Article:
On the first day of classes at the University of Colorado, CU senior Nick Ackermann was pedaling a heavier load on campus than most students on bikes. His ride weighed in at about 300 pounds.

But Ackermann, an employee of the UMC, was at work. He was pedaling milk, coffee and baked goods on a new, $23,000, solar-powered coffee cart around to the front side of the UMC Monday morning, where he then peddled muffins, fruit and cups of coffee to fellow students.

"It was not light," Ackermann said. "I don't think just anyone could ride it around campus, but I think I'm in pretty good shape, so it wasn't too bad."

The new cart was custom-built by Boulder company BikeCaffe, a coffee franchise that typically serves Italian espresso from bike-operated coffee carts, and is powered by solar panels on the roof of the mobile cart, said Robin Margolin, director of Food Services for the UMC.

The cart will be in the same location, just west of the UMC's front entrance, near the newly opened Broadway underpass, from 9 a.m. to 1 p.m. all week, Margolin said.

While the cart will remain close to the UMC -- only yards from the Baby Doe's bakery in the student center -- students said the outside location is more convenient.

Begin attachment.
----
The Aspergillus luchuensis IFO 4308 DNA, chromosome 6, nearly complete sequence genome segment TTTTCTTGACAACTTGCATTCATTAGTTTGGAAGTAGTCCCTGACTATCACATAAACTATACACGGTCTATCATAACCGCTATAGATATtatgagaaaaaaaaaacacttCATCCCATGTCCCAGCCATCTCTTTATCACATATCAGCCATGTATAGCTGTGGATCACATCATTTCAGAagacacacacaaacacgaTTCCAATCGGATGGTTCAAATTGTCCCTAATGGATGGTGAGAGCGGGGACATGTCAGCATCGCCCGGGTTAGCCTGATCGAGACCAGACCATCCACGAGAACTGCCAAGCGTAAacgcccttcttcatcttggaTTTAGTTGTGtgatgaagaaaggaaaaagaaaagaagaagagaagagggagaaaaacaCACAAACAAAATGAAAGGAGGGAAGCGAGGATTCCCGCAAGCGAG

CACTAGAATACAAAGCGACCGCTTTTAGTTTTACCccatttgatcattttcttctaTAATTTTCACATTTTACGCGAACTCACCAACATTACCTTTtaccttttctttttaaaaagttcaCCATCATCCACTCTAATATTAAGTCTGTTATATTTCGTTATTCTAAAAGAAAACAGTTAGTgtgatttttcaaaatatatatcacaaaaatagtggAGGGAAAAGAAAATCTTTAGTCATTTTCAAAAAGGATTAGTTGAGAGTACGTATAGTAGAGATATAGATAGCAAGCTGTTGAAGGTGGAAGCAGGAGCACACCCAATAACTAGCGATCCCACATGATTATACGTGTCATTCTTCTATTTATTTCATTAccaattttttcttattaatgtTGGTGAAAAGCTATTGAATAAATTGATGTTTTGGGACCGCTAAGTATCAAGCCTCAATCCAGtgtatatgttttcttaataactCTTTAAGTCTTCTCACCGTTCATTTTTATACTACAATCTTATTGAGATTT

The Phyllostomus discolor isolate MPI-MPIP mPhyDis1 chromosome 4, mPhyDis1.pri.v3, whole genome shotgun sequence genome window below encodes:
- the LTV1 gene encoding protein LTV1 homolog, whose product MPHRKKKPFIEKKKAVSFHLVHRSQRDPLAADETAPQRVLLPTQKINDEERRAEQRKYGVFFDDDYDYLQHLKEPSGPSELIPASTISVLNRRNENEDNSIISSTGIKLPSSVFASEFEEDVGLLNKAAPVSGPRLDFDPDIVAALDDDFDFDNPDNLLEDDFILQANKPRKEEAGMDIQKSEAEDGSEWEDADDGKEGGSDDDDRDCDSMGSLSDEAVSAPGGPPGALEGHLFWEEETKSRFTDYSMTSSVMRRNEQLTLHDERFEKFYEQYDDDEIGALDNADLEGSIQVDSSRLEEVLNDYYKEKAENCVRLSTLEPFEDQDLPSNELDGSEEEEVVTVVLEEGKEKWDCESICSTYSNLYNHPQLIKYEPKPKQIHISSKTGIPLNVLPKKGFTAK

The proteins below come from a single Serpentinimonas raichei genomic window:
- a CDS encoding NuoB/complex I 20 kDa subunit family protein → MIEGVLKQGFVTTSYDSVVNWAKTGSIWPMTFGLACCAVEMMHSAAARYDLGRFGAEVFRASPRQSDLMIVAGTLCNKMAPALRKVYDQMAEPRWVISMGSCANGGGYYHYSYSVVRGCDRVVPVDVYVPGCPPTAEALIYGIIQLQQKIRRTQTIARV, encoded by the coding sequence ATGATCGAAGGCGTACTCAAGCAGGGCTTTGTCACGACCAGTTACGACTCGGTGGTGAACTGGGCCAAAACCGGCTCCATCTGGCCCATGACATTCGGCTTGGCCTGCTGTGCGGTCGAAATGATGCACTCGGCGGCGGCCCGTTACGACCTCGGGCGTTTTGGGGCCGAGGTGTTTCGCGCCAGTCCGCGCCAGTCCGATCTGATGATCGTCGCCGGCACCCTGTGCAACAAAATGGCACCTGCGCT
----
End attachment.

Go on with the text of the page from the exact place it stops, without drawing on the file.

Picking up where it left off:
CU senior Marcie Gonzales purchased some cranberry bread at the cart Monday before her 11 a.m. class. She said she rushed to campus early that morning without breakfast but didn't have time to wait in line in the UMC to get something before her next class.

"This is really convenient," Gonzales said. "It's right on my way to class."

Gonzales was one of the cart's first customers this week, but Margolin said she expected the station to get off to a slow start as students adjust to the new construction around campus and finding their way to and from classes. She's hoping business will improve later in the week as students get more comfortable with their routes and have more time to spare between classes.

Ackermann said all items were priced so that they would come out to an even dollar amount reducing the time it takes to give change to those paying with cash. The cart currently takes cash, credit and debit cards, but not campus cash.

CU sophomore William Friedman was riding his skateboard to the Hill, where he was heading to work as a cook at the Kappa Kappa Gamma house, when he stopped at the cart for an apple and water.

"It was nice not to have to carry my board up the stairs and into the UMC just to grab a quick drink," Friedman said. "It's really a hassle, so this was a lot easier since I could just go right up to the cart."

Margolin said they are still experimenting with the location and offerings, which will likely include hot soups and oatmeal when the weather cools down.

The cart is also available for catering and special events and will be located outside of Folsom Stadium during home football games, Margolin said.

Even though the cart hasn't been around for long, Margolin said she's sure it will be a successful revenue generator for the UMC and is hoping to purchase more carts in the future.